Though Prime Minister Justin Trudeau balked at finalizing the Trans-Pacific Partnership last month, Japanese officials say the other countries in the trade deal could decide to push ahead on it without Canada.
The Liberal government continues to have concerns about the agreement — as a concession to Canada, it has been officially renamed the Comprehensive and Progressive Trans-Pacific Partnership — including over the protection it affords Canadian cultural industries and the auto industry.
Joseph Pickerill, a spokesman for Canadian international trade minister François-Philippe Champagne, told the Post in an email countries have agreed that whenever six out of 11 countries ratify the original TPP, the CPTPP — which modifies the existing agreement rather than rewriting it — will come into force among ratified members “while others continue to work through issues.” At present, Japan, Australia and New Zealand have ratified the deal.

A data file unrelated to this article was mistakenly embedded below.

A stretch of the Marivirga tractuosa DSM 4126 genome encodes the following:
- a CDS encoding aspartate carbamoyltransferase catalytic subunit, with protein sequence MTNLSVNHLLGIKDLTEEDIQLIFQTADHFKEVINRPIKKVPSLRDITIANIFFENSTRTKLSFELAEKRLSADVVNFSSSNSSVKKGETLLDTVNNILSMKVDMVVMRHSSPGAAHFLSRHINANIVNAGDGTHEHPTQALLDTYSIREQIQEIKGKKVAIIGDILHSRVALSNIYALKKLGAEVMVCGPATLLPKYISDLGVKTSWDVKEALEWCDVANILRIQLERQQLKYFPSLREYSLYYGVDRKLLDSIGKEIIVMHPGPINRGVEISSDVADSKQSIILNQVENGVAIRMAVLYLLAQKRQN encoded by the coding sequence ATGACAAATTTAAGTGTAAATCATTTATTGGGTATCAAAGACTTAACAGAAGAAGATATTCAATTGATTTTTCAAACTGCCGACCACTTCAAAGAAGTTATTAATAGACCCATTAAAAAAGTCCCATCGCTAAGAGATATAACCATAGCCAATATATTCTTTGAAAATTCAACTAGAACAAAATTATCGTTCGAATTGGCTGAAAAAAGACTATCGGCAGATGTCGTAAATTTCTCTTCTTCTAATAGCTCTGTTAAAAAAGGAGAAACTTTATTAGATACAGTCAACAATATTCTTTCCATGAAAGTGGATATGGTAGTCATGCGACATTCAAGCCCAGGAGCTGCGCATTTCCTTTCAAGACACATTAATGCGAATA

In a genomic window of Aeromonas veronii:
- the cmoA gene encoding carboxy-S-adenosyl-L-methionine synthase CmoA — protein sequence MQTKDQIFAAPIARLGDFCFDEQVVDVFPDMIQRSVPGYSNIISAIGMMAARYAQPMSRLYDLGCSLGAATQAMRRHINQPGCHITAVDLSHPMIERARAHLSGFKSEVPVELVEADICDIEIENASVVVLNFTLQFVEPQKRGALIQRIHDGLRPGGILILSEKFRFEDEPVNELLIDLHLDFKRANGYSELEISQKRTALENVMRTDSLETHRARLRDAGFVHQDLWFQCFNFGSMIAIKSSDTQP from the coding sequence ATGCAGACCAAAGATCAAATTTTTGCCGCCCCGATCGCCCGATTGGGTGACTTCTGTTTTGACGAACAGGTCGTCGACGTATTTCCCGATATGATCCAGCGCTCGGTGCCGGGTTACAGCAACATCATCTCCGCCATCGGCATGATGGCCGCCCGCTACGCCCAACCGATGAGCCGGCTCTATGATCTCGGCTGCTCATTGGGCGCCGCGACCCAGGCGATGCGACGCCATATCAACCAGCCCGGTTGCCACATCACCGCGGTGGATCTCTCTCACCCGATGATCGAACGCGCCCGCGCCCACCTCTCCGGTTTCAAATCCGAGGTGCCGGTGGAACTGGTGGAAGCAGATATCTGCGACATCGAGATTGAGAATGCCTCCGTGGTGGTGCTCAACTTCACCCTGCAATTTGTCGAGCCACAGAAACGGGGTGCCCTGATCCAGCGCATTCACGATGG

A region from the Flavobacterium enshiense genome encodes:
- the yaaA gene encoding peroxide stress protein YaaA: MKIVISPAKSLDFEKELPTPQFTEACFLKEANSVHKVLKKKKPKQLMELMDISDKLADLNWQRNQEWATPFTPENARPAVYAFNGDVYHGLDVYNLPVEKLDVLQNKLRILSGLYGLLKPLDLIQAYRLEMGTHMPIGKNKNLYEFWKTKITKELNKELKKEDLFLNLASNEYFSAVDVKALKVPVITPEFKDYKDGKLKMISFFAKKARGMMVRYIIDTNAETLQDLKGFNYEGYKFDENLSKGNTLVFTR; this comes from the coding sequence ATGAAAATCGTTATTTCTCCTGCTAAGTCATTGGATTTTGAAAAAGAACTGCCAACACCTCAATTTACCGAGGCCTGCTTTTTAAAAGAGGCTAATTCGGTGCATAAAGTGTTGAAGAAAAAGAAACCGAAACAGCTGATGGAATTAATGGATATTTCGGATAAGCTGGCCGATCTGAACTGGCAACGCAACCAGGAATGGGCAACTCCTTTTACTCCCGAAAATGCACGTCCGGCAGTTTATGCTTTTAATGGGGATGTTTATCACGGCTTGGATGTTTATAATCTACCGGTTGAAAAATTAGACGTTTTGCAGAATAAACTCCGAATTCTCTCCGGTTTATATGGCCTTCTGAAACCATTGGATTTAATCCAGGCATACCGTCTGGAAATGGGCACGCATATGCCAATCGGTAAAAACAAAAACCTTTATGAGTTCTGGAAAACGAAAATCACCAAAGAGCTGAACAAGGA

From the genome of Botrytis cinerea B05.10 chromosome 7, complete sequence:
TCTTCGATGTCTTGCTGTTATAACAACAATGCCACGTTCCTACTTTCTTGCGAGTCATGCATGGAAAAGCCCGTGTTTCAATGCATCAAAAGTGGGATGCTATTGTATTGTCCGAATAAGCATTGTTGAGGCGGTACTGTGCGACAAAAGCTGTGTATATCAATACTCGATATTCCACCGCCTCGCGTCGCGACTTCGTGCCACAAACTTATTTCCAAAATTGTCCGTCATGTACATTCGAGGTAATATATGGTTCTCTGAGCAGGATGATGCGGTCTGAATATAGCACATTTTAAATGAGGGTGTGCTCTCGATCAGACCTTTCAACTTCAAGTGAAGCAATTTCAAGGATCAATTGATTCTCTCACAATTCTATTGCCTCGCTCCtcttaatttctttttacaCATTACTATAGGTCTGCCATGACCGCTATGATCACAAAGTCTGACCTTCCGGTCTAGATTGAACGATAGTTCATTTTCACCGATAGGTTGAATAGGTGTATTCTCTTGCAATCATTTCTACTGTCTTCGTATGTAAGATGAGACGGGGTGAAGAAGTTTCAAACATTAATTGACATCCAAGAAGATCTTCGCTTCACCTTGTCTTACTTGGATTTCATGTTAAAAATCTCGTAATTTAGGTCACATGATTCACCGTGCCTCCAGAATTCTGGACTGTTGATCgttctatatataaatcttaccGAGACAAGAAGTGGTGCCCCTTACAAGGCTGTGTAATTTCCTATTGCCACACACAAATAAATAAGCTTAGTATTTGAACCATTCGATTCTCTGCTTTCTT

The Japanese ambassador to Canada, Kimihiro Ishikane, said in an interview last week that it would be better if all 11 of the countries negotiating the deal stuck together. “Some countries really wish to see the presence of Canada. Others might have less interest … So, I think this is a very delicate balance which is in question,” he said.
“So we are sincerely hoping and strongly hoping that we can go ahead with Canada on board, yes. Otherwise this delicate balance might be affected.”
Image credit: The National Post